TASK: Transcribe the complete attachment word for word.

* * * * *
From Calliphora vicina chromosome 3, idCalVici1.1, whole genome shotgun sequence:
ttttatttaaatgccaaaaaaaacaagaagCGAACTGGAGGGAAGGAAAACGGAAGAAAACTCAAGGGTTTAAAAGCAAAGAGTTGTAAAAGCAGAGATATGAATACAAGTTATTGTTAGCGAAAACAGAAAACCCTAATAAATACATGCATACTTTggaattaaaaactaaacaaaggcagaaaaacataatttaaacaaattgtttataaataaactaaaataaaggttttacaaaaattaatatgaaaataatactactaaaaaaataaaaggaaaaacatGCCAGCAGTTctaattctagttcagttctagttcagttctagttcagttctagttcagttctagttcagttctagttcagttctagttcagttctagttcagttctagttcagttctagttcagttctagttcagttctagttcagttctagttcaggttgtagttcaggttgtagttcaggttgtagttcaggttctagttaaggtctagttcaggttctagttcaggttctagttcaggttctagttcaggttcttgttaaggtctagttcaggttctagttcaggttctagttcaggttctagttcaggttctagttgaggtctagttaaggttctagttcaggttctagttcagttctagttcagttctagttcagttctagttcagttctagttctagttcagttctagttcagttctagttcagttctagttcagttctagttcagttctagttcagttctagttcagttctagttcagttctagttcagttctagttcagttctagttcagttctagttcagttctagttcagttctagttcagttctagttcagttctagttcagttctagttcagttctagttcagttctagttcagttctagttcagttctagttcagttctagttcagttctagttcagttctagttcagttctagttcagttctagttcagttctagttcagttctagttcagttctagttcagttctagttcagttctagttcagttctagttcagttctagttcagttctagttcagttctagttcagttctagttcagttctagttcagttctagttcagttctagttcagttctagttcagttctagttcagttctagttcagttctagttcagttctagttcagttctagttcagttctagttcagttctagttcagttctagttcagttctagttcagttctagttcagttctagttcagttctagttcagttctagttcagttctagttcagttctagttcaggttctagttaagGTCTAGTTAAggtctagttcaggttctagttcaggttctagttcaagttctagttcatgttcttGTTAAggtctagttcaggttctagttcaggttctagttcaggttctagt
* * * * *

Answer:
From Calliphora vicina chromosome 3, idCalVici1.1, whole genome shotgun sequence:
ttttatttaaatgccaaaaaaaacaagaagCGAACTGGAGGGAAGGAAAACGGAAGAAAACTCAAGGGTTTAAAAGCAAAGAGTTGTAAAAGCAGAGATATGAATACAAGTTATTGTTAGCGAAAACAGAAAACCCTAATAAATACATGCATACTTTggaattaaaaactaaacaaaggcagaaaaacataatttaaacaaattgtttataaataaactaaaataaaggttttacaaaaattaatatgaaaataatactactaaaaaaataaaaggaaaaacatGCCAGCAGTTctaattctagttcagttctagttcagttctagttcagttctagttcagttctagttcagttctagttcagttctagttcagttctagttcagttctagttcagttctagttcagttctagttcagttctagttcagttctagttcaggttgtagttcaggttgtagttcaggttgtagttcaggttctagttaaggtctagttcaggttctagttcaggttctagttcaggttctagttcaggttcttgttaaggtctagttcaggttctagttcaggttctagttcaggttctagttcaggttctagttgaggtctagttaaggttctagttcaggttctagttcagttctagttcagttctagttcagttctagttcagttctagttctagttcagttctagttcagttctagttcagttctagttcagttctagttcagttctagttcagttctagttcagttctagttcagttctagttcagttctagttcagttctagttcagttctagttcagttctagttcagttctagttcagttctagttcagttctagttcagttctagttcagttctagttcagttctagttcagttctagttcagttctagttcagttctagttcagttctagttcagttctagttcagttctagttcagttctagttcagttctagttcagttctagttcagttctagttcagttctagttcagttctagttcagttctagttcagttctagttcagttctagttcagttctagttcagttctagttcagttctagttcagttctagttcagttctagttcagttctagttcagttctagttcagttctagttcagttctagttcagttctagttcagttctagttcagttctagttcagttctagttcagttctagttcagttctagttcagttctagttcagttctagttcagttctagttcagttctagttcagttctagttcagttctagttcaggttctagttaagGTCTAGTTAAggtctagttcaggttctagttcaggttctagttcaagttctagttcatgttcttGTTAAggtctagttcaggttctagttcaggttctagttcaggttctagt